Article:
The European Commission (EC) could announce this week the details of a new sovereign bond, which would allow for progress to be made in the financial and banking union. According to the EC, it would provide greater financial stability both for governments and European banks in the face of future hypothetical financial crises.
The new securities would be sovereign bonds, technically called SBBS (Sovereign Bond Backed Securities). They would be in turn backed by bonds issued by a group of European states (via a kind of pool of bonds). For the time being, nothing more is known about the SBBS’ structure and guarantees, nor about the form in which they would be issued.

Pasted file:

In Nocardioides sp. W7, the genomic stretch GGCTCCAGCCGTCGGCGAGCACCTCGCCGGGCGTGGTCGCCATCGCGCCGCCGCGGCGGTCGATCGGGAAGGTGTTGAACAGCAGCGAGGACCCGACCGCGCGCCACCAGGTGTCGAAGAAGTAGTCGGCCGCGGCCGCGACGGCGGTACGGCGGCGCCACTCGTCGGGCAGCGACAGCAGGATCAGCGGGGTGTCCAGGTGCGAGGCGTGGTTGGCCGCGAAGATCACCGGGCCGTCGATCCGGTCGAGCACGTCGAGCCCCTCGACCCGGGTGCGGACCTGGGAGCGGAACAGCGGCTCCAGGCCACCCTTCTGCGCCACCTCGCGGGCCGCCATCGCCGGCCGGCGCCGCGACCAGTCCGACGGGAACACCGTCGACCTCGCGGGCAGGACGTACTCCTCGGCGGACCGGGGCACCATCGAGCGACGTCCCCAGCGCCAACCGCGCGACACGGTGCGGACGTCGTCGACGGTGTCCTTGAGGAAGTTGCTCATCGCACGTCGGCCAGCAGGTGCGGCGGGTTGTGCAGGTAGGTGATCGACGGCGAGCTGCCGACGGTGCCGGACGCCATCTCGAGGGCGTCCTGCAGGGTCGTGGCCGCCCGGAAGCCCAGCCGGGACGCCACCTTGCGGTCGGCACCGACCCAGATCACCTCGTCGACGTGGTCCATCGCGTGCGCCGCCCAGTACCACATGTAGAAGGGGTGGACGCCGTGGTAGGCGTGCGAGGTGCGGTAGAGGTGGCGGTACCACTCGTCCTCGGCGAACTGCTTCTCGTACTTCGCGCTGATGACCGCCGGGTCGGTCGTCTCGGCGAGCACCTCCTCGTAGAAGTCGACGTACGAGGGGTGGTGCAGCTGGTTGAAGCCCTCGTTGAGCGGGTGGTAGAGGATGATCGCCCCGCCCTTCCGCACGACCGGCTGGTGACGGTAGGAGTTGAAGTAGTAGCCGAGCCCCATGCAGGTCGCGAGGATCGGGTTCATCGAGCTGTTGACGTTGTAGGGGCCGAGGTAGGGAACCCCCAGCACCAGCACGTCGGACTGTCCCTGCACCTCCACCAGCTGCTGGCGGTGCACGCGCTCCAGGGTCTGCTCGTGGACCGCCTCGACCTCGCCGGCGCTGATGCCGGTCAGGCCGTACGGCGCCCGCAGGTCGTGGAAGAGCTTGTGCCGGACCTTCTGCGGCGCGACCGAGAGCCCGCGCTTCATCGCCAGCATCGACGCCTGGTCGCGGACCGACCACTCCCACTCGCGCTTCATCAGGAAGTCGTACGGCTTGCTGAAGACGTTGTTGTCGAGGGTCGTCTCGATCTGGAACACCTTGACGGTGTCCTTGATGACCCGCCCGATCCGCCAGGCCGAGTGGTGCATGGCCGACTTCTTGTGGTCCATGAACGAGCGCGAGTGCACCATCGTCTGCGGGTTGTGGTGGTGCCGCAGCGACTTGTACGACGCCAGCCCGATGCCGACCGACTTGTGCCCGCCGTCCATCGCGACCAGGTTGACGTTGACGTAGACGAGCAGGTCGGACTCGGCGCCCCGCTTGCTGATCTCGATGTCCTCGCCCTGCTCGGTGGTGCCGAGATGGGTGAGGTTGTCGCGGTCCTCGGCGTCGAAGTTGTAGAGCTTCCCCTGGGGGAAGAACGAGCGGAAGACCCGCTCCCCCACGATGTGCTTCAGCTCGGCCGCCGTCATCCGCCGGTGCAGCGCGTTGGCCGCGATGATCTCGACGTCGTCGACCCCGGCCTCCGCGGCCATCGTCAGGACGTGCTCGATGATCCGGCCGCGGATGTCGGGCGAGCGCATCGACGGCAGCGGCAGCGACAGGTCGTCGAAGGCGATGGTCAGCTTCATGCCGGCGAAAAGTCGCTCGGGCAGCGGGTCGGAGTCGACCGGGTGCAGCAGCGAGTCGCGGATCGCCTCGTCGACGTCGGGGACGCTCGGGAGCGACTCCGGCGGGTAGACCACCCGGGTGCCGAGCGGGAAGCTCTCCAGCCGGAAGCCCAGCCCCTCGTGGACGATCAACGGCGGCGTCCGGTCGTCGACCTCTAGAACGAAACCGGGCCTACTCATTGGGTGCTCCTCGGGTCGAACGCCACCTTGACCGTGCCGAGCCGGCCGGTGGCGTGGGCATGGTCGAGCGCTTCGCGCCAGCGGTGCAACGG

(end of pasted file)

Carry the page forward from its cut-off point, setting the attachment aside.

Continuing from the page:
In the absence of any concrete details, everything would seem to point to the bonds issued by the more solvent states (Germany, Austria, Finland…) ending up as the backing for the SBBS. So it seems logical to think those same states will be opposed to the creation of those bonds, given that it would be equivalent to allowing the mutualisation of the debts in the EMU, both at a government and banking level. In other words, states with greater solvency would fear they would become guarantors for the debts of other less solvent states and their banks.
It is very likely the European Council on 28/29 June will address this proposal, although it’s reasonable to think that it will also be dealt with at a preliminary and informal level in the Eurogroup meetings on 24 May and 21 June. We believe it’s highly unlikely that the proposal will go ahead in the short-term.
The Spanish government is in “no way” abandoning the idea of eurobonds, the minister of Economy stressed last month. Prime Minister Mariano Rajoy has joined those who are demanding more integration for the eurozone.